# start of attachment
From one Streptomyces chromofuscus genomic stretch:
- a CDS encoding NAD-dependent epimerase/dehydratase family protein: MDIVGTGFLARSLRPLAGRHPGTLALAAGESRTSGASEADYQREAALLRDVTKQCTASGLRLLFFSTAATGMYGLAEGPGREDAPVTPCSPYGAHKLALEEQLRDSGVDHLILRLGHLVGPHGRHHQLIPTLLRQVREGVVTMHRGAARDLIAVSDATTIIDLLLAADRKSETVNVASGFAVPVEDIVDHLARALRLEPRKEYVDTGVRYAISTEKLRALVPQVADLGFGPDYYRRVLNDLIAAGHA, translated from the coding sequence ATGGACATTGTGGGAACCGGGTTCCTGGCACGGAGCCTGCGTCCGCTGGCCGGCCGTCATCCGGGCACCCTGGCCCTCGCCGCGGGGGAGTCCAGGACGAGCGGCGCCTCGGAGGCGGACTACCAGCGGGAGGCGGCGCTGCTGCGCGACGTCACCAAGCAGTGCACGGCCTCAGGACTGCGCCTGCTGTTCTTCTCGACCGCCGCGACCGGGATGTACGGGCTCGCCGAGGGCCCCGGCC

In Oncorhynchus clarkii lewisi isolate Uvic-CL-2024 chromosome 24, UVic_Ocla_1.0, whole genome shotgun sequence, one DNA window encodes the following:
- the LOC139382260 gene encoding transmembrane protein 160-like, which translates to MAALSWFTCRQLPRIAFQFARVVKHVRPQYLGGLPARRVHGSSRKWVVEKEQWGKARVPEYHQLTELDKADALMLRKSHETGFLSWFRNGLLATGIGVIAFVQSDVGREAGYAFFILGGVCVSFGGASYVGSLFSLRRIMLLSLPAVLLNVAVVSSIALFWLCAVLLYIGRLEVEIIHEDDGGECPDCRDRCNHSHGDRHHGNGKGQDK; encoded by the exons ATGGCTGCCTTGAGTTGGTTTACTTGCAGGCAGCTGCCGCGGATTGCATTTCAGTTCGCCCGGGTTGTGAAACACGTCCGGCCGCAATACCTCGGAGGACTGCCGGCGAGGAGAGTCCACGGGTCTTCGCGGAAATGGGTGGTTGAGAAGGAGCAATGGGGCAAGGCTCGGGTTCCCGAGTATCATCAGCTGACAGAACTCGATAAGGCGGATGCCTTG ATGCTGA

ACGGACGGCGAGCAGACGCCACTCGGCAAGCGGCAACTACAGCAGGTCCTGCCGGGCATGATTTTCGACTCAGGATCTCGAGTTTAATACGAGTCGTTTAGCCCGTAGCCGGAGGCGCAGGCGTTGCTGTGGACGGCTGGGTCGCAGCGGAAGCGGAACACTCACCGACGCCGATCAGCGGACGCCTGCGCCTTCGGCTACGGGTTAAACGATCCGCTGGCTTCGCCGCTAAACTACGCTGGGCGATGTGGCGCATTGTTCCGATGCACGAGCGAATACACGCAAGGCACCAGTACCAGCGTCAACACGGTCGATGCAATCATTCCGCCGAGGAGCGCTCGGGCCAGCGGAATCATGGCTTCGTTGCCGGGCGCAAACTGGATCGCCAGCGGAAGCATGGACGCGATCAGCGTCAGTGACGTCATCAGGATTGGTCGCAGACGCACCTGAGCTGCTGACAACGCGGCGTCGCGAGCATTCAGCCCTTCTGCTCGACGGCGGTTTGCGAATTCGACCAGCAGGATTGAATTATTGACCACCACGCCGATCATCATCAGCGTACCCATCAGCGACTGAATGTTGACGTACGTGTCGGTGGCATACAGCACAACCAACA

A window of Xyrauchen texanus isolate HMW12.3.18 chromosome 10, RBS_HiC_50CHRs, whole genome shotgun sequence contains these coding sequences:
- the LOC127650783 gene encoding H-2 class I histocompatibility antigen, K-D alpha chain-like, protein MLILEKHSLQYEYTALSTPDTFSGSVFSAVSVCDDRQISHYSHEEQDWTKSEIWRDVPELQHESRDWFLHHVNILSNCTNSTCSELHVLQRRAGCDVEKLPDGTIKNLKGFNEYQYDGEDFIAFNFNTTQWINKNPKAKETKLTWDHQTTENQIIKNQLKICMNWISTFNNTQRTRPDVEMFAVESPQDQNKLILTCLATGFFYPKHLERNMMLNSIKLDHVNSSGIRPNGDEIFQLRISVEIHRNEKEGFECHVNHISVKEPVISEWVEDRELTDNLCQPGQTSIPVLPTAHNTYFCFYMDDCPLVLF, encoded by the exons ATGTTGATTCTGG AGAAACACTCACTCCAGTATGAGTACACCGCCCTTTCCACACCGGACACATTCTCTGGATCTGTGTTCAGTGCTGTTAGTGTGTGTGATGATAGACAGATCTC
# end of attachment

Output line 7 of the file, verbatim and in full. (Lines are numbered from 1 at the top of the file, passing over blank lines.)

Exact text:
- the LOC127650783 gene encoding H-2 class I histocompatibility antigen, K-D alpha chain-like, protein MLILEKHSLQYEYTALSTPDTFSGSVFSAVSVCDDRQISHYSHEEQDWTKSEIWRDVPELQHESRDWFLHHVNILSNCTNSTCSELHVLQRRAGCDVEKLPDGTIKNLKGFNEYQYDGEDFIAFNFNTTQWINKNPKAKETKLTWDHQTTENQIIKNQLKICMNWISTFNNTQRTRPDVEMFAVESPQDQNKLILTCLATGFFYPKHLERNMMLNSIKLDHVNSSGIRPNGDEIFQLRISVEIHRNEKEGFECHVNHISVKEPVISEWVEDRELTDNLCQPGQTSIPVLPTAHNTYFCFYMDDCPLVLF, encoded by the exons ATGTTGATTCTGG AGAAACACTCACTCCAGTATGAGTACACCGCCCTTTCCACACCGGACACATTCTCTGGATCTGTGTTCAGTGCTGTTAGTGTGTGTGATGATAGACAGATCTC